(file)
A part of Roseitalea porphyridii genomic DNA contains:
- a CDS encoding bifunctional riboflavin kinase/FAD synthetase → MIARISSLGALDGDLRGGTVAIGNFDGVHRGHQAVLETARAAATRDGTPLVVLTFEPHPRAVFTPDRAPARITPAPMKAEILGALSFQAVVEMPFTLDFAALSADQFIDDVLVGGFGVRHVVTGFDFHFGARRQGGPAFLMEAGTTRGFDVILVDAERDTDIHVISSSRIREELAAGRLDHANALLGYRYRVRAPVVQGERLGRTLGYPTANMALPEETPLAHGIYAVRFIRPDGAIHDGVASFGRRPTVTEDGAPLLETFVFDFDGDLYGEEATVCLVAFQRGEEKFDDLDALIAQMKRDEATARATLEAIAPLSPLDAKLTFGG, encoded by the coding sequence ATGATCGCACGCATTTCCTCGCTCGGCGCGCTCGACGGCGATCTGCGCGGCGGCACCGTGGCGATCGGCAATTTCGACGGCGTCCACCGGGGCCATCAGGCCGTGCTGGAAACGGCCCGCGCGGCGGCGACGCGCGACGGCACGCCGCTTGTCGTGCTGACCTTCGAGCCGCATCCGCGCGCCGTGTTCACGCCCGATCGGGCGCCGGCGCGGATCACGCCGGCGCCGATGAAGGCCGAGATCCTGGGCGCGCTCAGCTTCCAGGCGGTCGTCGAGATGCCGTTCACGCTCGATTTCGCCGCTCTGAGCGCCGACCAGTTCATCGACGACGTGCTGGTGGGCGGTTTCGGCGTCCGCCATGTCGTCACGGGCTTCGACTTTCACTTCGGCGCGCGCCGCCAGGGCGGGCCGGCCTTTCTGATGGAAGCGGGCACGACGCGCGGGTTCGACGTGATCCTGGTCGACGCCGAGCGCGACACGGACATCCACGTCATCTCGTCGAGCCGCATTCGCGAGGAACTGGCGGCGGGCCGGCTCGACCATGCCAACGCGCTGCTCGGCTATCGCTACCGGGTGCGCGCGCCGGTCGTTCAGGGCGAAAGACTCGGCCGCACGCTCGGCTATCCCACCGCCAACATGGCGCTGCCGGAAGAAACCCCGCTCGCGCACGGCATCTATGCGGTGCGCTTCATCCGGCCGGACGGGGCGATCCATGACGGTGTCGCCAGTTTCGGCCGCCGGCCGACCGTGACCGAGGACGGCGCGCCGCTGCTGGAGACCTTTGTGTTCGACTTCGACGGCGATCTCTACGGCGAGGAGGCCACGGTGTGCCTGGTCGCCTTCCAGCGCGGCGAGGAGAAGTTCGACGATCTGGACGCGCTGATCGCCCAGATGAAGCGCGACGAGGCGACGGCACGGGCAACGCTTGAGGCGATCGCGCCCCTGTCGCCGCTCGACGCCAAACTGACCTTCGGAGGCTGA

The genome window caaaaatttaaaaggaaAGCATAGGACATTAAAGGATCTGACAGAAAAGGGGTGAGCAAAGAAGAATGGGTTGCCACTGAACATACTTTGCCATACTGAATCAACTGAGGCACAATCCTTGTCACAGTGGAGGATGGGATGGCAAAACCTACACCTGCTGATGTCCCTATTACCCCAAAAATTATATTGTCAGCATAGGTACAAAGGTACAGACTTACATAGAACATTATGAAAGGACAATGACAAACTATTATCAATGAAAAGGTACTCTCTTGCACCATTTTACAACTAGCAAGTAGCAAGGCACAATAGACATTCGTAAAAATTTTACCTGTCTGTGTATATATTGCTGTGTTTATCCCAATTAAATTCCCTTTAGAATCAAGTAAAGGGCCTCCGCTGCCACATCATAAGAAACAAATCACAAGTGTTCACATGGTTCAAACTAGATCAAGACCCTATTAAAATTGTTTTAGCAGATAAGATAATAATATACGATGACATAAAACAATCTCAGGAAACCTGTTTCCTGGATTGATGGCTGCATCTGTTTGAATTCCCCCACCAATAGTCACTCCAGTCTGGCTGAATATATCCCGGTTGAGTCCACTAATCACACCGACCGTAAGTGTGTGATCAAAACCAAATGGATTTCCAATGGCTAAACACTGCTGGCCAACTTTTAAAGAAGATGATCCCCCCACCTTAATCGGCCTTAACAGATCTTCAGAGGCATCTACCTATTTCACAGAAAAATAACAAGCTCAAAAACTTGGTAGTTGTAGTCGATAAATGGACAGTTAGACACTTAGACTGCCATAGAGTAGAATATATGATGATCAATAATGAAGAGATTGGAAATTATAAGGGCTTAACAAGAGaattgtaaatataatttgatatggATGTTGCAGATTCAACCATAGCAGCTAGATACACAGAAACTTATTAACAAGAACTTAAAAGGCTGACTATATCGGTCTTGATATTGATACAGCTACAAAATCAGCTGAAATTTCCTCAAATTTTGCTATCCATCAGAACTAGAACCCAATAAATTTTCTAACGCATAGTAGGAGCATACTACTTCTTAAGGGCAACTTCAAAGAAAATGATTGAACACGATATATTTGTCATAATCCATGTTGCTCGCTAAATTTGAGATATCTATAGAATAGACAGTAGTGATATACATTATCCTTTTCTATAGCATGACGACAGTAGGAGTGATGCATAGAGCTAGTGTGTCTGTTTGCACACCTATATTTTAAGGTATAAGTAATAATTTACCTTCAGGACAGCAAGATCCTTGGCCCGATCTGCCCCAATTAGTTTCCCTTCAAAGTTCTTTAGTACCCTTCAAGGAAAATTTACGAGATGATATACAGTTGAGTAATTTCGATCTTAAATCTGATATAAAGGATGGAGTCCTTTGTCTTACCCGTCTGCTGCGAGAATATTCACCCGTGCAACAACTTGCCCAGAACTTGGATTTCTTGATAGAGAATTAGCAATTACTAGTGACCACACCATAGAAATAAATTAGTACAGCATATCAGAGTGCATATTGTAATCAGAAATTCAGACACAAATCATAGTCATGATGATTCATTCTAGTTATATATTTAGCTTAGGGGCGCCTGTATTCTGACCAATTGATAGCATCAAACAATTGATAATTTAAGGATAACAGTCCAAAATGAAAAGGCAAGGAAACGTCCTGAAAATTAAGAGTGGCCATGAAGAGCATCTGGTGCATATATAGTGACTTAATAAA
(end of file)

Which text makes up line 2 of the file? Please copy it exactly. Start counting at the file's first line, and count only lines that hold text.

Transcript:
- a CDS encoding bifunctional riboflavin kinase/FAD synthetase → MIARISSLGALDGDLRGGTVAIGNFDGVHRGHQAVLETARAAATRDGTPLVVLTFEPHPRAVFTPDRAPARITPAPMKAEILGALSFQAVVEMPFTLDFAALSADQFIDDVLVGGFGVRHVVTGFDFHFGARRQGGPAFLMEAGTTRGFDVILVDAERDTDIHVISSSRIREELAAGRLDHANALLGYRYRVRAPVVQGERLGRTLGYPTANMALPEETPLAHGIYAVRFIRPDGAIHDGVASFGRRPTVTEDGAPLLETFVFDFDGDLYGEEATVCLVAFQRGEEKFDDLDALIAQMKRDEATARATLEAIAPLSPLDAKLTFGG, encoded by the coding sequence ATGATCGCACGCATTTCCTCGCTCGGCGCGCTCGACGGCGATCTGCGCGGCGGCACCGTGGCGATCGGCAATTTCGACGGCGTCCACCGGGGCCATCAGGCCGTGCTGGAAACGGCCCGCGCGGCGGCGACGCGCGACGGCACGCCGCTTGTCGTGCTGACCTTCGAGCCGCATCCGCGCGCCGTGTTCACGCCCGATCGGGCGCCGGCGCGGATCACGCCGGCGCCGATGAAGGCCGAGATCCTGGGCGCGCTCAGCTTCCAGGCGGTCGTCGAGATGCCGTTCACGCTCGATTTCGCCGCTCTGAGCGCCGACCAGTTCATCGACGACGTGCTGGTGGGCGGTTTCGGCGTCCGCCATGTCGTCACGGGCTTCGACTTTCACTTCGGCGCGCGCCGCCAGGGCGGGCCGGCCTTTCTGATGGAAGCGGGCACGACGCGCGGGTTCGACGTGATCCTGGTCGACGCCGAGCGCGACACGGACATCCACGTCATCTCGTCGAGCCGCATTCGCGAGGAACTGGCGGCGGGCCGGCTCGACCATGCCAACGCGCTGCTCGGCTATCGCTACCGGGTGCGCGCGCCGGTCGTTCAGGGCGAAAGACTCGGCCGCACGCTCGGCTATCCCACCGCCAACATGGCGCTGCCGGAAGAAACCCCGCTCGCGCACGGCATCTATGCGGTGCGCTTCATCCGGCCGGACGGGGCGATCCATGACGGTGTCGCCAGTTTCGGCCGCCGGCCGACCGTGACCGAGGACGGCGCGCCGCTGCTGGAGACCTTTGTGTTCGACTTCGACGGCGATCTCTACGGCGAGGAGGCCACGGTGTGCCTGGTCGCCTTCCAGCGCGGCGAGGAGAAGTTCGACGATCTGGACGCGCTGATCGCCCAGATGAAGCGCGACGAGGCGACGGCACGGGCAACGCTTGAGGCGATCGCGCCCCTGTCGCCGCTCGACGCCAAACTGACCTTCGGAGGCTGA